Hosted PBX as a Service

(We offer this option)
  • Great choice for small businesses, medium-sized businesses, and businesses with lots of sites
  • No PBX hardware to buy
  • Monthly fee per user for the PBX
  • Extremely scalable solution
  • Typically resilient, when it comes to hardware. More than one PBX, usually
  • Connectivity problems → No internal or external calls
  • Software upgrades several times per year. You've no control over when they take place.

Purchased On-Site PBX at each site

(We offer this option too)
  • Great choice for large businesses and for businesses with large offices
  • You'll need to purchase a PBX. They're quite expensive.
  • If you have multiple sites, you will need to buy multiple PBXs, unless you have a WAN that can carry your calls to a central PBX
  • There's no monthly fee per PBX user (but you may still have to pay monthly for hardware support)
  • Scalability generally involves paying for spare capacity upfront
  • Adding further capacity later can be expensive
  • Minimal resilience, when it comes to hardware. Sites are dependent on a single PBX
  • PBX(s) live in your server room(s), taking up space and consuming power
  • Connectivity problems → No external calls. But internal on-site calls are still possible
  • You have some influence over when system upgrades are scheduled
  • Your choice of telecoms supplier is independent of your choice of phone system

Generic Brand Phones

(We offer this option, using Polycom phones)
  • Likely to be materially cheaper than premium brands
  • More than adequate for most businesses
  • Top-of-the-range phones are surprisingly good (e.g. featuring colour touchscreens etc)
  • Lots of 'partner' organisations can sell you the partner or offer you paid support contracts
  • Generic manufacturers aren't necessarily small, they're just not as well known as the premium brands. For example, Polycom's annual revenue is over $1.2bn - similar to Mitel's.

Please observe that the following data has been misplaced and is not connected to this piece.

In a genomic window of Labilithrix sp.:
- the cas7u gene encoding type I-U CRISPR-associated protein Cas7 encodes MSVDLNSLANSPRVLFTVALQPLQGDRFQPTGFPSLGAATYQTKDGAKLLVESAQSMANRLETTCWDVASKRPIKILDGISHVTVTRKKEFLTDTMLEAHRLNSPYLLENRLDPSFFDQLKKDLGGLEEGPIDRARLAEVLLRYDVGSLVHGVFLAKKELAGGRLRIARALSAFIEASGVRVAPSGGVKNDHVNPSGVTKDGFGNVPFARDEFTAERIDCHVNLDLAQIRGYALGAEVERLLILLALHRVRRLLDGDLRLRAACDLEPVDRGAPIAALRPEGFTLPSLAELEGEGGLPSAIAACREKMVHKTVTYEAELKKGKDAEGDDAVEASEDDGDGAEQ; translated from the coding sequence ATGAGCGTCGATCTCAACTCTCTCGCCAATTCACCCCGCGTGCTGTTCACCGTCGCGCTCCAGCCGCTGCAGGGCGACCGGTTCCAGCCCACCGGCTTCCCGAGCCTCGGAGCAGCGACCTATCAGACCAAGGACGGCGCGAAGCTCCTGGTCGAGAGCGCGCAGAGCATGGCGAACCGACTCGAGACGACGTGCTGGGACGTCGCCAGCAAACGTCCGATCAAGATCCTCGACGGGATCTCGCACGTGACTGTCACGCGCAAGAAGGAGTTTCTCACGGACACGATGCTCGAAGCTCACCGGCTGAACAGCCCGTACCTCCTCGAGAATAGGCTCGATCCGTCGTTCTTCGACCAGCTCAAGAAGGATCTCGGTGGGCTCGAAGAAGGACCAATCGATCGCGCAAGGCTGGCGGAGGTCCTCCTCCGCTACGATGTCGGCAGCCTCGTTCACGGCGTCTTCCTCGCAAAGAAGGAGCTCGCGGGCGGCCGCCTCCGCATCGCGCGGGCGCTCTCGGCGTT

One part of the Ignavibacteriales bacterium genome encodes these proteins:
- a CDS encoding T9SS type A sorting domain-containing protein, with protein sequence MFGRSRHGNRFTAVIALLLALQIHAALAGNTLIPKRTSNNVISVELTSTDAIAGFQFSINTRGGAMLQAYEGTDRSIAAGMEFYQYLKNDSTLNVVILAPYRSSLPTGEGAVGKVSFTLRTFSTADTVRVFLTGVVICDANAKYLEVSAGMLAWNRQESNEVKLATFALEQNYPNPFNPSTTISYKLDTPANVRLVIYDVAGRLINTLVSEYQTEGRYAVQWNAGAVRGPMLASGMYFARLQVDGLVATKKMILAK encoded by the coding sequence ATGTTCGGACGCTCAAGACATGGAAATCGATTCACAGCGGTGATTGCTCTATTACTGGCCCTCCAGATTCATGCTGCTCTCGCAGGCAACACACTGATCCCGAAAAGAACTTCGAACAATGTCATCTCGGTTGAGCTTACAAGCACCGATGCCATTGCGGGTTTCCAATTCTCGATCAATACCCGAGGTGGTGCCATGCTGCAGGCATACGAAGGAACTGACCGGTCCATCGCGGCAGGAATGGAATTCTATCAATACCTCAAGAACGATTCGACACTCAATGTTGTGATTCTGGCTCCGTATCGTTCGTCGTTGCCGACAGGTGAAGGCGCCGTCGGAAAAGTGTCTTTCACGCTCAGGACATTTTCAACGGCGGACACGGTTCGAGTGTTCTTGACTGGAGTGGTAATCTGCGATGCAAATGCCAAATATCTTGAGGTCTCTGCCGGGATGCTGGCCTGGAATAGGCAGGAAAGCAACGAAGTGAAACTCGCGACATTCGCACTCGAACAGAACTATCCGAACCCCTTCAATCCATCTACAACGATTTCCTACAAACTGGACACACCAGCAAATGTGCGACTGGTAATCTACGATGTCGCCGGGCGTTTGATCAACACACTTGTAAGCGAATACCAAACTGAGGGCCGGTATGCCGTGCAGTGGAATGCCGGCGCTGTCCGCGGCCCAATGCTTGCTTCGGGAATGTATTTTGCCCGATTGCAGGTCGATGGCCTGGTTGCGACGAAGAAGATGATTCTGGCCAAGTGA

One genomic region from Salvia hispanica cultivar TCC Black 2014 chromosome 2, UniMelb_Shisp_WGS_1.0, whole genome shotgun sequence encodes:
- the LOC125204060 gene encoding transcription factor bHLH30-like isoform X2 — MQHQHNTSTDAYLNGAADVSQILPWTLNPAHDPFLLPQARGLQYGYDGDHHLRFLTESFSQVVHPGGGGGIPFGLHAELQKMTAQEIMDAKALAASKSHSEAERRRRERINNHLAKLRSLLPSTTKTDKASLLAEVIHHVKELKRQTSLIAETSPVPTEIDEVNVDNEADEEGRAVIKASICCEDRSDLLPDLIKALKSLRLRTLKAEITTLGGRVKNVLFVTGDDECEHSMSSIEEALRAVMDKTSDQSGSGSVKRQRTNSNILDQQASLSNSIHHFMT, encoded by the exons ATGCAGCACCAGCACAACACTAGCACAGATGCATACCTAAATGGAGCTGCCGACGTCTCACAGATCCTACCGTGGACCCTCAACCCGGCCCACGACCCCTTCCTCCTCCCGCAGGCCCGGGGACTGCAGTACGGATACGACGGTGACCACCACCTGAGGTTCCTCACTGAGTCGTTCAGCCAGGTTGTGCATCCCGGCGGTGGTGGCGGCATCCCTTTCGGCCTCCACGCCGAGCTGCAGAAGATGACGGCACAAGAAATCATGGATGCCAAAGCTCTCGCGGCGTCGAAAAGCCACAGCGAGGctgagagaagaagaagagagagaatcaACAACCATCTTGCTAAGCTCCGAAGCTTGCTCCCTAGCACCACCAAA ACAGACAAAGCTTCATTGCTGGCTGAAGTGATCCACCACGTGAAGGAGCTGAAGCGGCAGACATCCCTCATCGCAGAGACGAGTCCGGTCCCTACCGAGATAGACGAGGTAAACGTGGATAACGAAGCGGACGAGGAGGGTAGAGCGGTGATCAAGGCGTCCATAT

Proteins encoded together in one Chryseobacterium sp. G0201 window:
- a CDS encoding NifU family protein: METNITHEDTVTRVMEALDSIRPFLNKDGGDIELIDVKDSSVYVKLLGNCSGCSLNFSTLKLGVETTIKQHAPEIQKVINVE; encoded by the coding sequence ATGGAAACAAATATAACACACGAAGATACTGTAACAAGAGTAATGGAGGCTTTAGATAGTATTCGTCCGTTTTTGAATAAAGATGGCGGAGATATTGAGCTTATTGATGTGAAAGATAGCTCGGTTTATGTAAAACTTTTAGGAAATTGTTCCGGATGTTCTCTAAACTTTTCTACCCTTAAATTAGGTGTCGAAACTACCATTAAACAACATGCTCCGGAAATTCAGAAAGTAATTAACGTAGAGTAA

• Phones tend to be touted as 'standards based.' The implicit idea: it's possible to mix & match hardware from multiple manufacturers, e.g. the phones made by one manufacturers will work with a PBX made by another firm, so long as both bits of hardware support the same standard.
  • Likely to grow market share (due to low prices)

Premium Phone Brands

(We offer this option too, using Mitel phones)
  • Usually more expensive than lesser-known brands
  • Not always worth the price premium
  • Premium brands tend to have more resellers (aka 'partners') than generic brands
  • Premium brands have lots of niche solutions, perfect for large firms such as hotel chains, investment banks and major retail chains
  • Premium brand phones often support standards, but tend to have proprietary extensions that require a PBX from the same manufacturer in order to work fully
  • Homogeneous ecosystems → few interoperability issues

Modern IP Phone System

(We offer this option)
  • Phones plug into your existing LAN / WAN
  • A single PBX can power phones in multiple offices
  • The PBX connects to the outside world using SIP trunks (or similar)
  • Features are powered by software, running on a high-spec server
  • The system is scalable (it's easy to add more RAM etc)
  • LAN has to be configured appropriately, or call quality can suffer
  • Lower phone bills, as SIP trunks are cheaper than ISDN channels
  • Lower connectivity bills, as leased lines are cheaper per bit than ISDN circuits
  • Changes are made by your IT Manager

Non-VoIP Phone System

(We don't offer this option)
  • You need two networks: one for your phones, another for your PCs
  • Every office requires its own PBX
  • The system connects to the outside world using ISDN circuits
  • Features are primarily determined by electronic circuitry
  • Limited scalability, but some expansion is often possible
  • Standard call quality
  • Call quality is unaffected by poor LAN configuration
  • Changes are made by a PBX maintainer